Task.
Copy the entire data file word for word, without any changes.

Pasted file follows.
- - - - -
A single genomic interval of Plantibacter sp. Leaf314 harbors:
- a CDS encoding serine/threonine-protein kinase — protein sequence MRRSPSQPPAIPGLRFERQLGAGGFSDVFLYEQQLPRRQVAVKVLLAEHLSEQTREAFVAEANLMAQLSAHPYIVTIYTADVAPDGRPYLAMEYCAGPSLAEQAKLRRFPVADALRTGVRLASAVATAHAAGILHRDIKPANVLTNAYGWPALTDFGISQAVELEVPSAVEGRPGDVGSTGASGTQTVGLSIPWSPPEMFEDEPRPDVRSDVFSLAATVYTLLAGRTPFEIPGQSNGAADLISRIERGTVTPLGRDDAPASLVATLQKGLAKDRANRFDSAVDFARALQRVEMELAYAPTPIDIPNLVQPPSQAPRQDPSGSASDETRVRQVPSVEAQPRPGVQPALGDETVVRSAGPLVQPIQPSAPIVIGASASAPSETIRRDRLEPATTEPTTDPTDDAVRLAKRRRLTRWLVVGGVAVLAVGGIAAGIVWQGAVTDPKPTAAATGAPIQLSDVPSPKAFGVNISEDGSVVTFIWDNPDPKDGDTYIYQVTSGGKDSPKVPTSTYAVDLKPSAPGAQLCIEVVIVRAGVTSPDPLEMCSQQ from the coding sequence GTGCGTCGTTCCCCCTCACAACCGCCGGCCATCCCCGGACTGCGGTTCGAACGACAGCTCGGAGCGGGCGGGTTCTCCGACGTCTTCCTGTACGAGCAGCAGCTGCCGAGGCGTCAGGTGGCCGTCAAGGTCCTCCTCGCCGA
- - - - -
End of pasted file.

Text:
A single genomic interval of Plantibacter sp. Leaf314 harbors:
- a CDS encoding serine/threonine-protein kinase — protein sequence MRRSPSQPPAIPGLRFERQLGAGGFSDVFLYEQQLPRRQVAVKVLLAEHLSEQTREAFVAEANLMAQLSAHPYIVTIYTADVAPDGRPYLAMEYCAGPSLAEQAKLRRFPVADALRTGVRLASAVATAHAAGILHRDIKPANVLTNAYGWPALTDFGISQAVELEVPSAVEGRPGDVGSTGASGTQTVGLSIPWSPPEMFEDEPRPDVRSDVFSLAATVYTLLAGRTPFEIPGQSNGAADLISRIERGTVTPLGRDDAPASLVATLQKGLAKDRANRFDSAVDFARALQRVEMELAYAPTPIDIPNLVQPPSQAPRQDPSGSASDETRVRQVPSVEAQPRPGVQPALGDETVVRSAGPLVQPIQPSAPIVIGASASAPSETIRRDRLEPATTEPTTDPTDDAVRLAKRRRLTRWLVVGGVAVLAVGGIAAGIVWQGAVTDPKPTAAATGAPIQLSDVPSPKAFGVNISEDGSVVTFIWDNPDPKDGDTYIYQVTSGGKDSPKVPTSTYAVDLKPSAPGAQLCIEVVIVRAGVTSPDPLEMCSQQ from the coding sequence GTGCGTCGTTCCCCCTCACAACCGCCGGCCATCCCCGGACTGCGGTTCGAACGACAGCTCGGAGCGGGCGGGTTCTCCGACGTCTTCCTGTACGAGCAGCAGCTGCCGAGGCGTCAGGTGGCCGTCAAGGTCCTCCTCGCCGA